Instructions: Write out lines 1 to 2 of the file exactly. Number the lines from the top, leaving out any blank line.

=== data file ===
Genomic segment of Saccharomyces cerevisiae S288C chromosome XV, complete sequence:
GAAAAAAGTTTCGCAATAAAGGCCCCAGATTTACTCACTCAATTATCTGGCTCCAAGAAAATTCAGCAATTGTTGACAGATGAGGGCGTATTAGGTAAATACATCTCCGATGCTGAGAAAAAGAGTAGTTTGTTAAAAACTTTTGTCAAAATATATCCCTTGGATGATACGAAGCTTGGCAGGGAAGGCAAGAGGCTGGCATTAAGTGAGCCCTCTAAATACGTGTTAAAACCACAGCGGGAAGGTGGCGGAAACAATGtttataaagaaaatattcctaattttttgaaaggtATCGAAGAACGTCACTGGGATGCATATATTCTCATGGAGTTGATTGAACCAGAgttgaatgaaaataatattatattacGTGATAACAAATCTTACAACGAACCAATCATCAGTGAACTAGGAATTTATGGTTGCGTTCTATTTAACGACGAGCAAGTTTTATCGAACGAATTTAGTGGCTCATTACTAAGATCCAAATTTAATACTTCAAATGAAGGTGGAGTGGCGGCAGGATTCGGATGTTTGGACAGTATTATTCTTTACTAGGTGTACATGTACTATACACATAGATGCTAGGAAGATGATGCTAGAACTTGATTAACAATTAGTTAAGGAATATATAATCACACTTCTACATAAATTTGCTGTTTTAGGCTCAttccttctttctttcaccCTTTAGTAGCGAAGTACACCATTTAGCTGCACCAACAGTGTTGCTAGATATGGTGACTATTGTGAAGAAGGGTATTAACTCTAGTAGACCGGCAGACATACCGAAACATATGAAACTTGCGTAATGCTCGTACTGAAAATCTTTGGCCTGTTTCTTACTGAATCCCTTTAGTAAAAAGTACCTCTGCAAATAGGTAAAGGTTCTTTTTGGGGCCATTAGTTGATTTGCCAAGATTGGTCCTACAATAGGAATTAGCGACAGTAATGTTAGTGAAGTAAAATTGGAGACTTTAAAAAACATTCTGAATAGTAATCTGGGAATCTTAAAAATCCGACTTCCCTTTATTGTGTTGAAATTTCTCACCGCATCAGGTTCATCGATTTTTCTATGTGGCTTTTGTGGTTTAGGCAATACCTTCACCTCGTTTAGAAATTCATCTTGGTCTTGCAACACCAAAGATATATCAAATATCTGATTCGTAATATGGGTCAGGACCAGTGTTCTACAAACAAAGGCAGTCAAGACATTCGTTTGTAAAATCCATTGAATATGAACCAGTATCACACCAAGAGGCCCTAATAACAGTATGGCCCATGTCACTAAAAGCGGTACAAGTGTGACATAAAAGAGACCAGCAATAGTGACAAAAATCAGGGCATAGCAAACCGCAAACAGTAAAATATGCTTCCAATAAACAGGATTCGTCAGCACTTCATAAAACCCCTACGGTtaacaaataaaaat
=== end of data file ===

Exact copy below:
Genomic segment of Saccharomyces cerevisiae S288C chromosome XV, complete sequence:
GAAAAAAGTTTCGCAATAAAGGCCCCAGATTTACTCACTCAATTATCTGGCTCCAAGAAAATTCAGCAATTGTTGACAGATGAGGGCGTATTAGGTAAATACATCTCCGATGCTGAGAAAAAGAGTAGTTTGTTAAAAACTTTTGTCAAAATATATCCCTTGGATGATACGAAGCTTGGCAGGGAAGGCAAGAGGCTGGCATTAAGTGAGCCCTCTAAATACGTGTTAAAACCACAGCGGGAAGGTGGCGGAAACAATGtttataaagaaaatattcctaattttttgaaaggtATCGAAGAACGTCACTGGGATGCATATATTCTCATGGAGTTGATTGAACCAGAgttgaatgaaaataatattatattacGTGATAACAAATCTTACAACGAACCAATCATCAGTGAACTAGGAATTTATGGTTGCGTTCTATTTAACGACGAGCAAGTTTTATCGAACGAATTTAGTGGCTCATTACTAAGATCCAAATTTAATACTTCAAATGAAGGTGGAGTGGCGGCAGGATTCGGATGTTTGGACAGTATTATTCTTTACTAGGTGTACATGTACTATACACATAGATGCTAGGAAGATGATGCTAGAACTTGATTAACAATTAGTTAAGGAATATATAATCACACTTCTACATAAATTTGCTGTTTTAGGCTCAttccttctttctttcaccCTTTAGTAGCGAAGTACACCATTTAGCTGCACCAACAGTGTTGCTAGATATGGTGACTATTGTGAAGAAGGGTATTAACTCTAGTAGACCGGCAGACATACCGAAACATATGAAACTTGCGTAATGCTCGTACTGAAAATCTTTGGCCTGTTTCTTACTGAATCCCTTTAGTAAAAAGTACCTCTGCAAATAGGTAAAGGTTCTTTTTGGGGCCATTAGTTGATTTGCCAAGATTGGTCCTACAATAGGAATTAGCGACAGTAATGTTAGTGAAGTAAAATTGGAGACTTTAAAAAACATTCTGAATAGTAATCTGGGAATCTTAAAAATCCGACTTCCCTTTATTGTGTTGAAATTTCTCACCGCATCAGGTTCATCGATTTTTCTATGTGGCTTTTGTGGTTTAGGCAATACCTTCACCTCGTTTAGAAATTCATCTTGGTCTTGCAACACCAAAGATATATCAAATATCTGATTCGTAATATGGGTCAGGACCAGTGTTCTACAAACAAAGGCAGTCAAGACATTCGTTTGTAAAATCCATTGAATATGAACCAGTATCACACCAAGAGGCCCTAATAACAGTATGGCCCATGTCACTAAAAGCGGTACAAGTGTGACATAAAAGAGACCAGCAATAGTGACAAAAATCAGGGCATAGCAAACCGCAAACAGTAAAATATGCTTCCAATAAACAGGATTCGTCAGCACTTCATAAAACCCCTACGGTtaacaaataaaaat